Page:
The city of Suli is the second largest city after Erbil and it has seen a rapid expansion and you can see that this is already making life so difficult for ordinary people. As Michael Bloomberg, the current Mayor of New York City, said: “To achieve big results, sometimes you have to start small.” The city of Suli has experienced rapid building developments everywhere. The construction industry has been motivated not by local entrepreneurs but by the local Patriotic Union of Kurdistan (PUK) leadership because they have been granted the lion’s share of each project and yet again the profits have gone to the party leadership and their cronies. If we consider the example of one project called the ‘German Village’, that project alone has yielded millions of dollars for the PUK and it has been supervised by Omar Fatah of the PUK politburo. That project has expanded even further now; you can see that the beautiful Suli countryside and green mountains of Azmar have been obstructed by the new development and it has taken away the natural beauty of the mountains located to the north of the Suli city.

The city’s mayors are not up to the challenge and have no new ideas for improving the city’s infrastructure. The city has had a history of three former mayors each being affiliated to different political parties and each, in turn, has seen their fate sealed either with death or with them fleeing the country. The Audit Office in Suli has written thousands of reports on these issues of corruption linked to the City Council of Suli and yet nobody has been prosecuted (5). The small companies in the city are largely absent from the construction projects. None of the mayors have the capability to produce any strategies. Some of the failures are understandable. The Council in Suli cannot fight the most persistent problems, ranging from low educational achievements to poverty levels. These mayors of Suli think that, if you have the money you can do this job but they do not realise that the main impediment to building the city of Suli is in the intervention of party politics within all these projects.

Another example of one of the city’s infrastructure projects is the building of a hospital with 400 beds which was started on the outskirts of Suli. A few years ago, several companies initiated work for this project and then they stopped for one reason or another. It is now a joke amongst local people who call it the ‘hospital of 400 years’ because it has taken so long to finish and, as we write, this the hospital is still in its final stage of completion with work still pending and nobody knows when it is going to finish. Considering this is the most significant project for the city, surely it should be completed as a priority, particularly considering there is only one main hospital and Accident and Emergency access in the city. The incapability of previous mayors in addressing the problems of this city could not be more evident in Suli, which has almost one million people.

Some time ago the two ruling parties criticised the media for not making positive comments about their projects but, when I recently visited the area myself, I could not see any ground-breaking initiatives by the government to deal with the increasing problems. Another example of the government’s failure is the building of the tunnel of Azmar which in reality should have been a strategic project. The city hired an Iranian company, and this is even stranger when we consider the fact that the Iranian government themselves hired German companies to build their tunnels in Iran! However, the tunnel was finished two years ago and there were so many deficiencies in the project that in no sense whatsoever does the tunnel look like a modern one. Millions of dollars were wasted and the original company asked for more money. The whole design of the tunnel provides no symbol of any civilization; it is dark and there is no lighting and no ventilation which raises questions of what would happen in the event of accidents, etc. – again questions which nobody has got around to answering.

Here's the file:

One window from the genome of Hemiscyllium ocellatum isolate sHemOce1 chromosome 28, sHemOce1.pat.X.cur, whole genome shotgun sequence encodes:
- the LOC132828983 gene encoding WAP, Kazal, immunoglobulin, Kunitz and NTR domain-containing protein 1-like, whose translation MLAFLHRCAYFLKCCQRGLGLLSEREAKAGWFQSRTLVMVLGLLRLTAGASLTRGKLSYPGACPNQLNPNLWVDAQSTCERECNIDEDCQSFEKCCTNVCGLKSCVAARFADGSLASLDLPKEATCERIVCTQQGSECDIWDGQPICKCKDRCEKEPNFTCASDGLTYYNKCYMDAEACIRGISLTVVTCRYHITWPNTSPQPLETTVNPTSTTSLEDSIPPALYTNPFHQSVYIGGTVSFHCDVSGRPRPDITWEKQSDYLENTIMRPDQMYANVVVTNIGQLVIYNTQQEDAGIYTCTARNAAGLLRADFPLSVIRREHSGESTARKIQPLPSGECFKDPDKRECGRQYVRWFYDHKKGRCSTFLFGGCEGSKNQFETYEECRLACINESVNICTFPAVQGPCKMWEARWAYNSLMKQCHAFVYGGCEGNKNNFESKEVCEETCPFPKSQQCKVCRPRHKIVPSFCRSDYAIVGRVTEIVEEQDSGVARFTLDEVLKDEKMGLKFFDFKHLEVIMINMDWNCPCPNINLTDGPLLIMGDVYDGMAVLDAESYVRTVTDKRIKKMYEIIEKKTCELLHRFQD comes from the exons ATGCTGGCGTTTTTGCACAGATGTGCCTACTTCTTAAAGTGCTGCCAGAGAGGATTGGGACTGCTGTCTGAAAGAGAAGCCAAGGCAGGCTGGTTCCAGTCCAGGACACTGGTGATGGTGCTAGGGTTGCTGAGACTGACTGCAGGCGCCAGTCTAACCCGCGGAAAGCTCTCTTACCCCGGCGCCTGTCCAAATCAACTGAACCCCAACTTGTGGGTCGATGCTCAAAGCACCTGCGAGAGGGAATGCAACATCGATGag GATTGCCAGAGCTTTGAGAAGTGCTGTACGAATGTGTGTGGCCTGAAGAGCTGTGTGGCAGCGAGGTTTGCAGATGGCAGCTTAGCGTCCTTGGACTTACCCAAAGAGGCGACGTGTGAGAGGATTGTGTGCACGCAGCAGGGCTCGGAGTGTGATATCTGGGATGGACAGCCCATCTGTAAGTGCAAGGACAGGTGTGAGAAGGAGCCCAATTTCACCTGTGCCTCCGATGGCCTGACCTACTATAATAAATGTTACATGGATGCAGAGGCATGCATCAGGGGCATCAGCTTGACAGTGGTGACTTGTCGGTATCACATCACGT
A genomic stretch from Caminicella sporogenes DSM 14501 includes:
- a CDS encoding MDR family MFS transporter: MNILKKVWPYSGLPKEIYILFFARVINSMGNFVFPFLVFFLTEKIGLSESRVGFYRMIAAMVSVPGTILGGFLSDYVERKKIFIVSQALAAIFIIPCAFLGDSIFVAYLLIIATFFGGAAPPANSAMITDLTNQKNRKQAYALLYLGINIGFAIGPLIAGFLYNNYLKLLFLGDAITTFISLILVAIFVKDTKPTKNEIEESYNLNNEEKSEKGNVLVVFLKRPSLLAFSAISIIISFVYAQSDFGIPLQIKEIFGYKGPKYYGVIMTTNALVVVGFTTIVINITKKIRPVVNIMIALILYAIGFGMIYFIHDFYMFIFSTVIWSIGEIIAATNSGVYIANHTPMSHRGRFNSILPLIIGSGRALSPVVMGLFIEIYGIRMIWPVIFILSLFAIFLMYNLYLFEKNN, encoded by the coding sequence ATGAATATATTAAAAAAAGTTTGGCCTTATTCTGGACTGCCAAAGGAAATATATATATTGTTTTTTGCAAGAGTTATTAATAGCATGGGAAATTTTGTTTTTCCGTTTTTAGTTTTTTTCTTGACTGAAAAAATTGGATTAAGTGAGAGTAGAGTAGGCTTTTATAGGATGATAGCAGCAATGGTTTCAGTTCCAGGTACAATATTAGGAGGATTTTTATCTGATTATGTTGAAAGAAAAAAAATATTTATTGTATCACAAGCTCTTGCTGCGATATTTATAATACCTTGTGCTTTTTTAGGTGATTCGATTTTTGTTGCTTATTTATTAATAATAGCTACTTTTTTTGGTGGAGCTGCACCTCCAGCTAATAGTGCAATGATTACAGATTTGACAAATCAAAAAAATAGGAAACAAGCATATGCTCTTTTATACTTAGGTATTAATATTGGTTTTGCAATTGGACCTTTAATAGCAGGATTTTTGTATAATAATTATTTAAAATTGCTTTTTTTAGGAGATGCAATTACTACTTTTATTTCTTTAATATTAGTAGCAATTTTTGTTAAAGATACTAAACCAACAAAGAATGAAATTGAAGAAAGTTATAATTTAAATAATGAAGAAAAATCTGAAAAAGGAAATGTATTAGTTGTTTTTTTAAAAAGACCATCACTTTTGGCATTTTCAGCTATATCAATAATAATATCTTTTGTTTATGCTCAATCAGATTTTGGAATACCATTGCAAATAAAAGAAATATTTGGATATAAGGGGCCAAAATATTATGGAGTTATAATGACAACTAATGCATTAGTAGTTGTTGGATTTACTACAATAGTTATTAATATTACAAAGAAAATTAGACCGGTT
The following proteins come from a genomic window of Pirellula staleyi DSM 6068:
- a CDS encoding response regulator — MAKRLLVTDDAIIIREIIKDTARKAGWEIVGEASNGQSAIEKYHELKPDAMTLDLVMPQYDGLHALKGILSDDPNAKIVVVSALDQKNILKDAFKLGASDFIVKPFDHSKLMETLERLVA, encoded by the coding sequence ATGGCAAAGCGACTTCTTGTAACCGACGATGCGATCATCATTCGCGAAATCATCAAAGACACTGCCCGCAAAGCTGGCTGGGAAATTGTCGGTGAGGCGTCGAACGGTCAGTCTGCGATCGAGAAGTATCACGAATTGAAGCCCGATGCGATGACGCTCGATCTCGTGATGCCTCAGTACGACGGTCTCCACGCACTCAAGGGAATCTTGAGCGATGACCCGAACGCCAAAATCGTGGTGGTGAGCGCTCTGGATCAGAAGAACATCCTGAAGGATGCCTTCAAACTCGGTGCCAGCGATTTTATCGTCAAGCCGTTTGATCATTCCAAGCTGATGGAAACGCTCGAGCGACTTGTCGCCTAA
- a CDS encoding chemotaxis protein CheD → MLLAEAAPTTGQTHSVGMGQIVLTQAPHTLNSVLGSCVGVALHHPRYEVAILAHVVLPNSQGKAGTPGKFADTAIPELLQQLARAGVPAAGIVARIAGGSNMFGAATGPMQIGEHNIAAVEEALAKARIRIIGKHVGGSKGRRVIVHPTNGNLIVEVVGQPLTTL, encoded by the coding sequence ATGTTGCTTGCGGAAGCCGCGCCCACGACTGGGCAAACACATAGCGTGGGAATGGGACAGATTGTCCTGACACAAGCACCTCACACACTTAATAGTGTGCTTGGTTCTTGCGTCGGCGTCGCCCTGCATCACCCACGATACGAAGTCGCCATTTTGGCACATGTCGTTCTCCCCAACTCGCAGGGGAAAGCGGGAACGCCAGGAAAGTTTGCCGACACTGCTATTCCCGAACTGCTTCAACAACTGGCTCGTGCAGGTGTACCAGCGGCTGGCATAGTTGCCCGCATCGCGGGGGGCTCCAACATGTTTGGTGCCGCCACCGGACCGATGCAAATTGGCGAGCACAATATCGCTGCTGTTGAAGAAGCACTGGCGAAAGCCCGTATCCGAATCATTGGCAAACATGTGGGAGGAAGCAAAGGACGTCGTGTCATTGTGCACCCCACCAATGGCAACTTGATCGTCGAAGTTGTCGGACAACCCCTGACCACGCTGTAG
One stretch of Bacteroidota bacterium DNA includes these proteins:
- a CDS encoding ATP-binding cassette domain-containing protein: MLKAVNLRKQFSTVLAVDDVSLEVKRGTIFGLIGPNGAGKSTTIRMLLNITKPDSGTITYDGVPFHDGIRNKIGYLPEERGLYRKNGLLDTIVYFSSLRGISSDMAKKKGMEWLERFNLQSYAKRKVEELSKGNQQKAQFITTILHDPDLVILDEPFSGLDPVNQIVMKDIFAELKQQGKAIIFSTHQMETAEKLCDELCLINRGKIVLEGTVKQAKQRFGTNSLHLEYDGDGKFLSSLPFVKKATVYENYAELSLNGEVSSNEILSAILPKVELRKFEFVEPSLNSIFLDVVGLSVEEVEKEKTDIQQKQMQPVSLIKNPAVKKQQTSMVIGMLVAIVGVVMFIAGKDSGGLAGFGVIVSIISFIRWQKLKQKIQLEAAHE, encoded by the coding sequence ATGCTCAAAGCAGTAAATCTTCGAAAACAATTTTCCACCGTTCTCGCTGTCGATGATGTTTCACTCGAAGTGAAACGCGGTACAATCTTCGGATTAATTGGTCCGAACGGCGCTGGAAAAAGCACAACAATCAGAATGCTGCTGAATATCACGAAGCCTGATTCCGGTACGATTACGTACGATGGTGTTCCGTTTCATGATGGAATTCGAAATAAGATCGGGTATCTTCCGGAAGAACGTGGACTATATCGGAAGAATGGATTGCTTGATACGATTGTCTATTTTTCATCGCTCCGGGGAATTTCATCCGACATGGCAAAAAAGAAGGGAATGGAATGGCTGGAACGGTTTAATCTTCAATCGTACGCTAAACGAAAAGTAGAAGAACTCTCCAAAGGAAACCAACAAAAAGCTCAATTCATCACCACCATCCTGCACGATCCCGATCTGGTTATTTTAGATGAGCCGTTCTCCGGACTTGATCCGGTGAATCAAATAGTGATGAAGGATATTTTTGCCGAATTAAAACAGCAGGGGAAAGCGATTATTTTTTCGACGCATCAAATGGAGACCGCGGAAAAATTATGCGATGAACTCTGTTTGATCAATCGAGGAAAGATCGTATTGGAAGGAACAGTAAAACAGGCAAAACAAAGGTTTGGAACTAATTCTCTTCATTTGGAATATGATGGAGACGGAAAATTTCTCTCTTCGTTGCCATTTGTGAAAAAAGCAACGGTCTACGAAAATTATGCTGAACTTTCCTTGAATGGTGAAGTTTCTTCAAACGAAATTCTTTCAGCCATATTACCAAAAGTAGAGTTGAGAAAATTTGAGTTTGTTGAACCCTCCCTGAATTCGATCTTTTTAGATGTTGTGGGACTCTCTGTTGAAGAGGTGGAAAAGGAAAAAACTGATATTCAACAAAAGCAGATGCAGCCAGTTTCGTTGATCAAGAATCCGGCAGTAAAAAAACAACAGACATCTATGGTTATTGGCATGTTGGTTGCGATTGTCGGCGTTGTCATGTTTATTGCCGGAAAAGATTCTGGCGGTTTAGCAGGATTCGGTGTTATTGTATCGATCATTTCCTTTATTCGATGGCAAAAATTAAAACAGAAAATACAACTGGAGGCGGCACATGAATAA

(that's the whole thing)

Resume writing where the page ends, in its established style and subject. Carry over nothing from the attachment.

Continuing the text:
As in the case of Erbil, the city of Suli has no major bus networks and the increase in private cars is causing a huge rise in deaths and injuries to ordinary people due to the heavy traffic on the roads. The residents of Suli have little opportunity to make quick trips outside the city as it takes so long to get to other towns. The residents of Suli are not inspired to be innovative or to develop their own ideas due to the fact that corruption is rife and people know that most projects are controlled by party politics, i.e. the PUK. The city has recently experienced the outbreak of a cholera epidemic due to infections from the water system and generally poor hygiene. In addition, levels of social crime have been rising from murders, robberies, etc.


The mayors of the three majors cities of Erbil, Suli and Dhok need to be qualified, energetic, independent people with the knowledge and drive to implement techniques similar to those that ensured successful building projects in major world cities such as Paris and Tokyo. Additionally, the KRG needs to sponsor students, inside and outside Kurdistan, who can study and research current urbanisation processes to help these mayors meet all the challenges.


Todaro, Michael (1982) Economics for the Developing World, Longman London & New York, pages 194-198

US. Central Intelligence Agency website, July 2012

UNDP Iraq Living Conditions Survey 2004, Volume 1 Tabulation Report, Table 1.6: Age in broad groups, mean and median age.

Wlliamson.J, Miner. C (1991) The World Economy, Harvester Wheatsheaf, page 424-426

Explanation by the President of the Audit Office in Suli, book in two chapters in Kurdish, published in 2008 by Nergis publishing, Suli